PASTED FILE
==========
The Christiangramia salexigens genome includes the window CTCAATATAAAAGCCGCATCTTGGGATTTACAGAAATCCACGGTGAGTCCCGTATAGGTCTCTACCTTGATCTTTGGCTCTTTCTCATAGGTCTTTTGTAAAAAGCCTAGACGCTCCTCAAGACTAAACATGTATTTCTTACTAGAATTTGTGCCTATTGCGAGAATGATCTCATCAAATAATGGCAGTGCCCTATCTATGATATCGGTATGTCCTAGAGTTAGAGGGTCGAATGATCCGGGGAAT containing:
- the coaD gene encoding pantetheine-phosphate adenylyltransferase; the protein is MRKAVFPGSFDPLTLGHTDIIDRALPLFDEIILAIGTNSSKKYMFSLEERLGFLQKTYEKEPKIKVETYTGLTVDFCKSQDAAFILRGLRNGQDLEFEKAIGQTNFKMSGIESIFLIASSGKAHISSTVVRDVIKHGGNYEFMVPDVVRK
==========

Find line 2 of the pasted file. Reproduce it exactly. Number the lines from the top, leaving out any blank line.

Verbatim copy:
- the coaD gene encoding pantetheine-phosphate adenylyltransferase; the protein is MRKAVFPGSFDPLTLGHTDIIDRALPLFDEIILAIGTNSSKKYMFSLEERLGFLQKTYEKEPKIKVETYTGLTVDFCKSQDAAFILRGLRNGQDLEFEKAIGQTNFKMSGIESIFLIASSGKAHISSTVVRDVIKHGGNYEFMVPDVVRK